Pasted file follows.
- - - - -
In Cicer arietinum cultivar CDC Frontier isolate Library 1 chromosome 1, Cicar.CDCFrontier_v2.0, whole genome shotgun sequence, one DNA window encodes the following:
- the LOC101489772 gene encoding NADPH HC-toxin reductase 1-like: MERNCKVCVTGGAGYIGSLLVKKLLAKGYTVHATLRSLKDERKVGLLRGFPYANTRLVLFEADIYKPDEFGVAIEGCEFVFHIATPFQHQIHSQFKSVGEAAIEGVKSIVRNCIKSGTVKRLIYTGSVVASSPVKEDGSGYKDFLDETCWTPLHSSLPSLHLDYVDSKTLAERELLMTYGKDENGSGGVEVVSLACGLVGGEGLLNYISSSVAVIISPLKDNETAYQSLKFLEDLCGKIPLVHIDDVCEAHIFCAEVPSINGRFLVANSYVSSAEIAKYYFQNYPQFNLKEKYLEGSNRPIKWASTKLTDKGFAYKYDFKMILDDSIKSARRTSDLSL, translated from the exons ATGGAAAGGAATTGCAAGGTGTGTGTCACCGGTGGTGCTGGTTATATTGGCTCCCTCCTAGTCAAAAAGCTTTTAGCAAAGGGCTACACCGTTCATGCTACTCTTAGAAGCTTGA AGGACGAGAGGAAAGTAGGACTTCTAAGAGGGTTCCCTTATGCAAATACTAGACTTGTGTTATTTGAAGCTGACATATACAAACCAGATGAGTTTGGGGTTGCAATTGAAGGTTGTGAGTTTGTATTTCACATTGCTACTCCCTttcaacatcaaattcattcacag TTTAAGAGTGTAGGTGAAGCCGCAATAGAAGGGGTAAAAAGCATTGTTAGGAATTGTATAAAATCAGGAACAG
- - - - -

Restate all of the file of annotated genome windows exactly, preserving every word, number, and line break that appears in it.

In Cicer arietinum cultivar CDC Frontier isolate Library 1 chromosome 1, Cicar.CDCFrontier_v2.0, whole genome shotgun sequence, one DNA window encodes the following:
- the LOC101489772 gene encoding NADPH HC-toxin reductase 1-like: MERNCKVCVTGGAGYIGSLLVKKLLAKGYTVHATLRSLKDERKVGLLRGFPYANTRLVLFEADIYKPDEFGVAIEGCEFVFHIATPFQHQIHSQFKSVGEAAIEGVKSIVRNCIKSGTVKRLIYTGSVVASSPVKEDGSGYKDFLDETCWTPLHSSLPSLHLDYVDSKTLAERELLMTYGKDENGSGGVEVVSLACGLVGGEGLLNYISSSVAVIISPLKDNETAYQSLKFLEDLCGKIPLVHIDDVCEAHIFCAEVPSINGRFLVANSYVSSAEIAKYYFQNYPQFNLKEKYLEGSNRPIKWASTKLTDKGFAYKYDFKMILDDSIKSARRTSDLSL, translated from the exons ATGGAAAGGAATTGCAAGGTGTGTGTCACCGGTGGTGCTGGTTATATTGGCTCCCTCCTAGTCAAAAAGCTTTTAGCAAAGGGCTACACCGTTCATGCTACTCTTAGAAGCTTGA AGGACGAGAGGAAAGTAGGACTTCTAAGAGGGTTCCCTTATGCAAATACTAGACTTGTGTTATTTGAAGCTGACATATACAAACCAGATGAGTTTGGGGTTGCAATTGAAGGTTGTGAGTTTGTATTTCACATTGCTACTCCCTttcaacatcaaattcattcacag TTTAAGAGTGTAGGTGAAGCCGCAATAGAAGGGGTAAAAAGCATTGTTAGGAATTGTATAAAATCAGGAACAG